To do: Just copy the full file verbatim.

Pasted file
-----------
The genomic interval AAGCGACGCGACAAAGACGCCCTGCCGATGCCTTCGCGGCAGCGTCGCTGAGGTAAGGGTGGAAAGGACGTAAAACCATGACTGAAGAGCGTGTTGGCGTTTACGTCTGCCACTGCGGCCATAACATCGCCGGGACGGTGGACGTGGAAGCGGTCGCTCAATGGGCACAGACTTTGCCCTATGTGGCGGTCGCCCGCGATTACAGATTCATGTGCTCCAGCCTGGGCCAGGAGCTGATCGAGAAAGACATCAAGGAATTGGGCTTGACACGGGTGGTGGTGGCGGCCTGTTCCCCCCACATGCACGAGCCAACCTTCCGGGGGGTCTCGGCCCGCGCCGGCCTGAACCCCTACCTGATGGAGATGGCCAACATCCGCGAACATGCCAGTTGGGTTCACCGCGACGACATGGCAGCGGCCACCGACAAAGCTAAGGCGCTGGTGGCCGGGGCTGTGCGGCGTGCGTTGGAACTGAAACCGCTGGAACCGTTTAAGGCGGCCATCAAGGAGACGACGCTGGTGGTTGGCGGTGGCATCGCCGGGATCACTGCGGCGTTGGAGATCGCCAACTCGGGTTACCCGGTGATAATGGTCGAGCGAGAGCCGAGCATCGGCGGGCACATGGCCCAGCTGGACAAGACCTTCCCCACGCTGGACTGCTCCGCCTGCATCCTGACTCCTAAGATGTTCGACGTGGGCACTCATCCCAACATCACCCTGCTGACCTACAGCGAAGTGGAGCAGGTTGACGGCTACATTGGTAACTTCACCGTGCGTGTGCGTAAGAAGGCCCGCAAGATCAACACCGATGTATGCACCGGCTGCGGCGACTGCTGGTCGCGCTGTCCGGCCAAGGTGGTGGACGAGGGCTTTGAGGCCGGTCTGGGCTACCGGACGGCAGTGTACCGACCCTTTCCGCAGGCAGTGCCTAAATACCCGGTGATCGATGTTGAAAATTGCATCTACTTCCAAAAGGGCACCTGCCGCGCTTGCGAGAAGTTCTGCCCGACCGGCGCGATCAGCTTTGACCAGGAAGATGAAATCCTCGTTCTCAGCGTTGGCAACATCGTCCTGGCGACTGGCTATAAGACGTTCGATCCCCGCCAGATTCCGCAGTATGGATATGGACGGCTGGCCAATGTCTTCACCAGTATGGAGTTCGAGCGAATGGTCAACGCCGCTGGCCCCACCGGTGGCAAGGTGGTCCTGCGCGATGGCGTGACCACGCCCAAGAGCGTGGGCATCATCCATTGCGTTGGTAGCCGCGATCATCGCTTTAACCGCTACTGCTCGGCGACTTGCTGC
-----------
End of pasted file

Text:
The genomic interval AAGCGACGCGACAAAGACGCCCTGCCGATGCCTTCGCGGCAGCGTCGCTGAGGTAAGGGTGGAAAGGACGTAAAACCATGACTGAAGAGCGTGTTGGCGTTTACGTCTGCCACTGCGGCCATAACATCGCCGGGACGGTGGACGTGGAAGCGGTCGCTCAATGGGCACAGACTTTGCCCTATGTGGCGGTCGCCCGCGATTACAGATTCATGTGCTCCAGCCTGGGCCAGGAGCTGATCGAGAAAGACATCAAGGAATTGGGCTTGACACGGGTGGTGGTGGCGGCCTGTTCCCCCCACATGCACGAGCCAACCTTCCGGGGGGTCTCGGCCCGCGCCGGCCTGAACCCCTACCTGATGGAGATGGCCAACATCCGCGAACATGCCAGTTGGGTTCACCGCGACGACATGGCAGCGGCCACCGACAAAGCTAAGGCGCTGGTGGCCGGGGCTGTGCGGCGTGCGTTGGAACTGAAACCGCTGGAACCGTTTAAGGCGGCCATCAAGGAGACGACGCTGGTGGTTGGCGGTGGCATCGCCGGGATCACTGCGGCGTTGGAGATCGCCAACTCGGGTTACCCGGTGATAATGGTCGAGCGAGAGCCGAGCATCGGCGGGCACATGGCCCAGCTGGACAAGACCTTCCCCACGCTGGACTGCTCCGCCTGCATCCTGACTCCTAAGATGTTCGACGTGGGCACTCATCCCAACATCACCCTGCTGACCTACAGCGAAGTGGAGCAGGTTGACGGCTACATTGGTAACTTCACCGTGCGTGTGCGTAAGAAGGCCCGCAAGATCAACACCGATGTATGCACCGGCTGCGGCGACTGCTGGTCGCGCTGTCCGGCCAAGGTGGTGGACGAGGGCTTTGAGGCCGGTCTGGGCTACCGGACGGCAGTGTACCGACCCTTTCCGCAGGCAGTGCCTAAATACCCGGTGATCGATGTTGAAAATTGCATCTACTTCCAAAAGGGCACCTGCCGCGCTTGCGAGAAGTTCTGCCCGACCGGCGCGATCAGCTTTGACCAGGAAGATGAAATCCTCGTTCTCAGCGTTGGCAACATCGTCCTGGCGACTGGCTATAAGACGTTCGATCCCCGCCAGATTCCGCAGTATGGATATGGACGGCTGGCCAATGTCTTCACCAGTATGGAGTTCGAGCGAATGGTCAACGCCGCTGGCCCCACCGGTGGCAAGGTGGTCCTGCGCGATGGCGTGACCACGCCCAAGAGCGTGGGCATCATCCATTGCGTTGGTAGCCGCGATCATCGCTTTAACCGCTACTGCTCGGCGACTTGCTGC